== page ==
February/March 2018. Mom missed my niece’s birthday party. That was something mom just didn’t do. My step-dad came and told my sister and I that mom wasn’t feeling well, and he thought we really needed to go see her. I was stubborn. I didn’t go, and how I wish I would have gone that very day. Mom began vomiting daily, retaining fluid in her abdomen that again had to be drained, significant weight loss, and trouble breathing. I then knew something was definitely wrong. The doctors were missing something, and it was big. Finally, the liver specialist felt a mass in mom’s abdomen after she had the area drained for the third time. My mom had been trying to tell him about it since her first appointment. He referred her to IU Hospital. That Sunday, mom was admitted. Two days later, after multiple tests, mom was told they thought she had ovarian cancer. The oncology gyno team came in and we had a plan. Mom would go into surgery to have a full hysterectomy, would have probably six months of chemo, and the prognosis was good.
We were called into the conference room after mom’s surgery. We walked into that room with hope, and left it with fear. Mom did not have ovarian cancer. In fact, her reproductive organs were healthy. What mom did have was a rare form of cancer that is estimated to affect about two people per million…Appendix Cancer or Pseudomyxoma peritonei. Her cancer had obliterated her appendix, had spread across her abdomen, and had “frozen” a part of her intestines. That was why mom couldn’t keep any food or liquid down, was not getting any nutrition, and as for her liver… no issues.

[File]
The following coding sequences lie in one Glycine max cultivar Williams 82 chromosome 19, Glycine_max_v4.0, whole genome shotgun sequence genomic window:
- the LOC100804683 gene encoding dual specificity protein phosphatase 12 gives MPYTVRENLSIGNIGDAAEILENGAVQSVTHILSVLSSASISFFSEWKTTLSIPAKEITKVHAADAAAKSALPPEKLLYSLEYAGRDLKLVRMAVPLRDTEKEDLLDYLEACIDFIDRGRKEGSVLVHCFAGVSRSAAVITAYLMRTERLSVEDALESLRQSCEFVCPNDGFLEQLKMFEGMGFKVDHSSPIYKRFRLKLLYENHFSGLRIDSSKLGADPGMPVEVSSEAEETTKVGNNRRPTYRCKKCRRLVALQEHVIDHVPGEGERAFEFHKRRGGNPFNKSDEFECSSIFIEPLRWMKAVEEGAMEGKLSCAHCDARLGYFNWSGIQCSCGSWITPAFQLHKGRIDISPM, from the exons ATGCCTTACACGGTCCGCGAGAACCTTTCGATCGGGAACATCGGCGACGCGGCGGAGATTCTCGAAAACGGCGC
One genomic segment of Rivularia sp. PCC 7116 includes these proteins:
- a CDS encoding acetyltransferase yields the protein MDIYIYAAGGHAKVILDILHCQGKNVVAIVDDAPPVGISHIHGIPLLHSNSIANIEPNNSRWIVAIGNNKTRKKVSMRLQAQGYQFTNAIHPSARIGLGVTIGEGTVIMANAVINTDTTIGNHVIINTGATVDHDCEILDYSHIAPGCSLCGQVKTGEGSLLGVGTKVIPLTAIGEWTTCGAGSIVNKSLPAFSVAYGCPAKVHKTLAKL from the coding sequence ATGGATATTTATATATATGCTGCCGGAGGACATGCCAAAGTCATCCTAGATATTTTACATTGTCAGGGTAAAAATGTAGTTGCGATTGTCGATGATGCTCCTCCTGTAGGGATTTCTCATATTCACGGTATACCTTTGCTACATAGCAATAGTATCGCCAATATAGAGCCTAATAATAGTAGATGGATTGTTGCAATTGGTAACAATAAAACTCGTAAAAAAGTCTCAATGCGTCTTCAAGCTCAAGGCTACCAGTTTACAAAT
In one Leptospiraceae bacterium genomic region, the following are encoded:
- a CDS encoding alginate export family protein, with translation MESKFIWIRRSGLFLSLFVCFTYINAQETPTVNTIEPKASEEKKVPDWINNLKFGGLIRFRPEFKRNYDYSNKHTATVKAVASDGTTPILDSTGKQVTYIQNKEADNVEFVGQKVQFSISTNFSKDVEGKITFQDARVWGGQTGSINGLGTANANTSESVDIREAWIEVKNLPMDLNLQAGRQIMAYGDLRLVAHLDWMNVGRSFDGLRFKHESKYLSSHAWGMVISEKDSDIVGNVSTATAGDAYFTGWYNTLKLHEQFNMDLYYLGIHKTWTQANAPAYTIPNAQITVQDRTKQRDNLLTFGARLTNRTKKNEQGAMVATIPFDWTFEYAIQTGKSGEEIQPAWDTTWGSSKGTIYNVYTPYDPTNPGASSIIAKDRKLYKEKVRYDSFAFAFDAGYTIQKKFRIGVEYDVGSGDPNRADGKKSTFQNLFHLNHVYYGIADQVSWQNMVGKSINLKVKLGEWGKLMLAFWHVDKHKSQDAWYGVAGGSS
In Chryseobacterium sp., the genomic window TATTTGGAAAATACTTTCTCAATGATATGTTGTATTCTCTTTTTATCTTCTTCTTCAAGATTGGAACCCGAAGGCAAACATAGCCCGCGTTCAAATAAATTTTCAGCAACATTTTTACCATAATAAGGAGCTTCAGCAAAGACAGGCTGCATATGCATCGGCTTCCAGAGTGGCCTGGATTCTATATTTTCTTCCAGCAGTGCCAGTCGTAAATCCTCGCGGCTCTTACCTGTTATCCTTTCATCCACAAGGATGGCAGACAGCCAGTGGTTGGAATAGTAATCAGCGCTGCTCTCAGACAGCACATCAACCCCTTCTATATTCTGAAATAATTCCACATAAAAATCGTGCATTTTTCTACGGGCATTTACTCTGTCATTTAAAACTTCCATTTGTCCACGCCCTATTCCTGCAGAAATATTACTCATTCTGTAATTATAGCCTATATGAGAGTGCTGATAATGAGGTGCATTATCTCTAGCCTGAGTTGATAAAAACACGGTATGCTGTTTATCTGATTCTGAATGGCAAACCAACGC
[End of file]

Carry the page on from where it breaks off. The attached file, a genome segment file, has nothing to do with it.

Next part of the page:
April 2018. Due to the rarity of this cancer, there isn’t a lot of research material or statistics out there. Mom was moved to the Simon Cancer Center and was given the option of chemotherapy. She wanted to fight, and received her first round. Those three days were the best my mom had felt. There was a new light in her eyes. Hope had returned.
It was short lived. You see, throughout all of this, I thought I had to be the strong one. I looked at this from a clinical standpoint. I could see that those around me were crumbling, and I told myself that one of us has to keep our heads and retain what the doctors were saying and be realistic. I think I saw the writing on the wall well before anyone else did, and this was how I handled it. So, when we were given the news that nothing more could be done, I went home and wrote my mommy’s obituary. I started saving photos from her FB and phone, and I started going through photo albums. I made a list of songs, scriptures, and pallbearers.
Mom was moved to Hospice care in Columbus. I was going to go see her the day she was moved. Jason had bought us tickets to a concert that night for my birthday. I wasn’t going to go, but after speaking to some friends of mom’s and my step-dad, I did. Mom had sent him on a few Starbucks runs already, she was tired, so I made plans to visit her the next day.
April 22, 2018. The following morning, my step-dad called and said I needed to come. Jason and I made arrangements for the boys, and headed that way. I walked into her room and knew that she would not wake up. I told her that I was there and that I loved her. She took two breaths… and was gone.
Summer 2018. My world and life became a pit of darkness. I fully embraced my sinful nature. I had created an out for my marriage, and Jason and I separated. I had stopped praying and refused to step foot in church. Shame, guilt, regret, doubt, anger…I welcomed. I convinced myself that I could never change, that I was a burden to my children and family, and that the only way to relieve them of the pain I was causing, was to eliminate myself.
So, I made a plan to take my life…
By His grace,